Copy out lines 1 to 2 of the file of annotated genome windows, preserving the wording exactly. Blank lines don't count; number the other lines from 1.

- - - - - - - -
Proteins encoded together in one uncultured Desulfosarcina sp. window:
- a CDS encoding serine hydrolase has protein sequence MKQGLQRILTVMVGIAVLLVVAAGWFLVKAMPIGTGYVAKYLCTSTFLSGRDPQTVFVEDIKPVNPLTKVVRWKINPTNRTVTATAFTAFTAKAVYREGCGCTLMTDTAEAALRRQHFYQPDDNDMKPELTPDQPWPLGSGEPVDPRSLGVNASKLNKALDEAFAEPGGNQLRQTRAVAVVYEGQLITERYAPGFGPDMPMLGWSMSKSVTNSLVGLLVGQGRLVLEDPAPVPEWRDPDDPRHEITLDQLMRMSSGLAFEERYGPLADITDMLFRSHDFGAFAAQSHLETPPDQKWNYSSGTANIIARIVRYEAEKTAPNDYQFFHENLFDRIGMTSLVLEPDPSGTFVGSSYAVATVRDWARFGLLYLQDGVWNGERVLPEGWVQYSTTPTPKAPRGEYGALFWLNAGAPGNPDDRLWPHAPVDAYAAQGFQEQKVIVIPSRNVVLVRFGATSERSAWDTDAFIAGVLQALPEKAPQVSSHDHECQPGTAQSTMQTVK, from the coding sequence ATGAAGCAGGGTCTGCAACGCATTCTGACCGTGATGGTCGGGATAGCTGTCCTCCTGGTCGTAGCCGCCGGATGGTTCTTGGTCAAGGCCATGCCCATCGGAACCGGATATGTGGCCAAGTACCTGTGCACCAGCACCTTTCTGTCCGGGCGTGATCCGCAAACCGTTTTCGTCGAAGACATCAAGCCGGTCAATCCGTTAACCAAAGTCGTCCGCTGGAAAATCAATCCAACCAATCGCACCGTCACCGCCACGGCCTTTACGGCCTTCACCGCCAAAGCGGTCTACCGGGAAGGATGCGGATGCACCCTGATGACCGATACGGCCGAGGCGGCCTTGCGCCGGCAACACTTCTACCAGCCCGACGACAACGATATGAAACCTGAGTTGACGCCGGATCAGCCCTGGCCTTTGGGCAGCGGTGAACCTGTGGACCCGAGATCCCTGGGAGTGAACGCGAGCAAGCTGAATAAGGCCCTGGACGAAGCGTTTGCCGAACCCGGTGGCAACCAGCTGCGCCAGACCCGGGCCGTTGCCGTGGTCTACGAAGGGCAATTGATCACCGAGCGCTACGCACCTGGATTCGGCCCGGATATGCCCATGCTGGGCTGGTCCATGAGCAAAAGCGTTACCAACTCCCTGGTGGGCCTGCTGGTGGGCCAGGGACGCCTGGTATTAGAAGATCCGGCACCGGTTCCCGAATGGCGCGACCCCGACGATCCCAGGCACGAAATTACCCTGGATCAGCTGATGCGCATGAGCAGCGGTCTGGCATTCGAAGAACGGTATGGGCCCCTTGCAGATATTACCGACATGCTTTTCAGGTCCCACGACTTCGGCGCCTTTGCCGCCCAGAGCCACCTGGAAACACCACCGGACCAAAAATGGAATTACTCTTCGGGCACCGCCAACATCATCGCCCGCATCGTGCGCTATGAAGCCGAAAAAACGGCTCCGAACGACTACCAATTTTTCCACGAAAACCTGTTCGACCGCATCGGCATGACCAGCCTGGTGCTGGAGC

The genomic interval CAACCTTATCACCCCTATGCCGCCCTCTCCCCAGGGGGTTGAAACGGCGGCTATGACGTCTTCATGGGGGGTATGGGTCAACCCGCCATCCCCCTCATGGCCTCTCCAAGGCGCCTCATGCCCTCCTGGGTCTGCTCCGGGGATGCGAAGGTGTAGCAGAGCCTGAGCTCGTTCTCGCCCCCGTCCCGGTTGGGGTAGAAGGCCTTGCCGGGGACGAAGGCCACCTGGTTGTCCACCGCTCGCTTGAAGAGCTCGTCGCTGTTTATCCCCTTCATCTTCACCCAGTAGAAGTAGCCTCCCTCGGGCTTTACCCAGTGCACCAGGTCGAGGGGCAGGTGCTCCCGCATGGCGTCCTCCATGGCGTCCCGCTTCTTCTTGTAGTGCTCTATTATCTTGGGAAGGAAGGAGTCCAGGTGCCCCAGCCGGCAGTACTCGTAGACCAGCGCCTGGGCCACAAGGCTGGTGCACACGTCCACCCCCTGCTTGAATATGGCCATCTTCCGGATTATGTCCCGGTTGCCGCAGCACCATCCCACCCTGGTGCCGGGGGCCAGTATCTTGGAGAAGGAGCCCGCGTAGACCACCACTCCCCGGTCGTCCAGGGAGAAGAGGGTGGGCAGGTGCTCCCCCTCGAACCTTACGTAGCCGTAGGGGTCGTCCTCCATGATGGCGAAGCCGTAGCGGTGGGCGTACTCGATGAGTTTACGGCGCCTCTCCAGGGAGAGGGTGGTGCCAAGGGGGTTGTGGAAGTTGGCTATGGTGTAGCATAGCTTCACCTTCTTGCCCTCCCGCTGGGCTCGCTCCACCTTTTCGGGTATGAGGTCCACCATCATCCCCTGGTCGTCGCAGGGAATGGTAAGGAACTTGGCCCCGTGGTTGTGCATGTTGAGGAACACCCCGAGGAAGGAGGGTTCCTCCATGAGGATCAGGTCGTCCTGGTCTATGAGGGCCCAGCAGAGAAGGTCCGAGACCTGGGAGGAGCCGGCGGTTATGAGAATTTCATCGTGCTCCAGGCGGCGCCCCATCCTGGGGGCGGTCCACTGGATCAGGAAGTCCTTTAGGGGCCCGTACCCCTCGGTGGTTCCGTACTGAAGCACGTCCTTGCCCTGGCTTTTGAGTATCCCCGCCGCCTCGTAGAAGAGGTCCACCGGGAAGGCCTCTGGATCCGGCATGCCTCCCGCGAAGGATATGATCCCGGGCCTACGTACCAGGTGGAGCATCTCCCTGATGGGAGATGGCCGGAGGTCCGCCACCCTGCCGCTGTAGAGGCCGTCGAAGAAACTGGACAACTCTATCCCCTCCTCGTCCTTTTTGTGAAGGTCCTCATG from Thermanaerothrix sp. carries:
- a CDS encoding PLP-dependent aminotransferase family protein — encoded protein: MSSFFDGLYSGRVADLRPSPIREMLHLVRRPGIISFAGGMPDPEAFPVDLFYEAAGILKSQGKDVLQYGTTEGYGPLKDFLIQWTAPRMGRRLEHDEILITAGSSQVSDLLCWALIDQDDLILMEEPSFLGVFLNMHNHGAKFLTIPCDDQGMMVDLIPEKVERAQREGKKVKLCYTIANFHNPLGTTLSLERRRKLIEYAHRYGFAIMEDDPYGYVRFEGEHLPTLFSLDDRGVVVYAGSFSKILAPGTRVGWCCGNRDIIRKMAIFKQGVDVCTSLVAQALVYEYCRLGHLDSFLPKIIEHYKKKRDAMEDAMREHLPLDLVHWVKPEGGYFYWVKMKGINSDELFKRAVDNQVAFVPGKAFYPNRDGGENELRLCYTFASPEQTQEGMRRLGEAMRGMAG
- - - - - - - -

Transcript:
Proteins encoded together in one uncultured Desulfosarcina sp. window:
- a CDS encoding serine hydrolase has protein sequence MKQGLQRILTVMVGIAVLLVVAAGWFLVKAMPIGTGYVAKYLCTSTFLSGRDPQTVFVEDIKPVNPLTKVVRWKINPTNRTVTATAFTAFTAKAVYREGCGCTLMTDTAEAALRRQHFYQPDDNDMKPELTPDQPWPLGSGEPVDPRSLGVNASKLNKALDEAFAEPGGNQLRQTRAVAVVYEGQLITERYAPGFGPDMPMLGWSMSKSVTNSLVGLLVGQGRLVLEDPAPVPEWRDPDDPRHEITLDQLMRMSSGLAFEERYGPLADITDMLFRSHDFGAFAAQSHLETPPDQKWNYSSGTANIIARIVRYEAEKTAPNDYQFFHENLFDRIGMTSLVLEPDPSGTFVGSSYAVATVRDWARFGLLYLQDGVWNGERVLPEGWVQYSTTPTPKAPRGEYGALFWLNAGAPGNPDDRLWPHAPVDAYAAQGFQEQKVIVIPSRNVVLVRFGATSERSAWDTDAFIAGVLQALPEKAPQVSSHDHECQPGTAQSTMQTVK, from the coding sequence ATGAAGCAGGGTCTGCAACGCATTCTGACCGTGATGGTCGGGATAGCTGTCCTCCTGGTCGTAGCCGCCGGATGGTTCTTGGTCAAGGCCATGCCCATCGGAACCGGATATGTGGCCAAGTACCTGTGCACCAGCACCTTTCTGTCCGGGCGTGATCCGCAAACCGTTTTCGTCGAAGACATCAAGCCGGTCAATCCGTTAACCAAAGTCGTCCGCTGGAAAATCAATCCAACCAATCGCACCGTCACCGCCACGGCCTTTACGGCCTTCACCGCCAAAGCGGTCTACCGGGAAGGATGCGGATGCACCCTGATGACCGATACGGCCGAGGCGGCCTTGCGCCGGCAACACTTCTACCAGCCCGACGACAACGATATGAAACCTGAGTTGACGCCGGATCAGCCCTGGCCTTTGGGCAGCGGTGAACCTGTGGACCCGAGATCCCTGGGAGTGAACGCGAGCAAGCTGAATAAGGCCCTGGACGAAGCGTTTGCCGAACCCGGTGGCAACCAGCTGCGCCAGACCCGGGCCGTTGCCGTGGTCTACGAAGGGCAATTGATCACCGAGCGCTACGCACCTGGATTCGGCCCGGATATGCCCATGCTGGGCTGGTCCATGAGCAAAAGCGTTACCAACTCCCTGGTGGGCCTGCTGGTGGGCCAGGGACGCCTGGTATTAGAAGATCCGGCACCGGTTCCCGAATGGCGCGACCCCGACGATCCCAGGCACGAAATTACCCTGGATCAGCTGATGCGCATGAGCAGCGGTCTGGCATTCGAAGAACGGTATGGGCCCCTTGCAGATATTACCGACATGCTTTTCAGGTCCCACGACTTCGGCGCCTTTGCCGCCCAGAGCCACCTGGAAACACCACCGGACCAAAAATGGAATTACTCTTCGGGCACCGCCAACATCATCGCCCGCATCGTGCGCTATGAAGCCGAAAAAACGGCTCCGAACGACTACCAATTTTTCCACGAAAACCTGTTCGACCGCATCGGCATGACCAGCCTGGTGCTGGAGC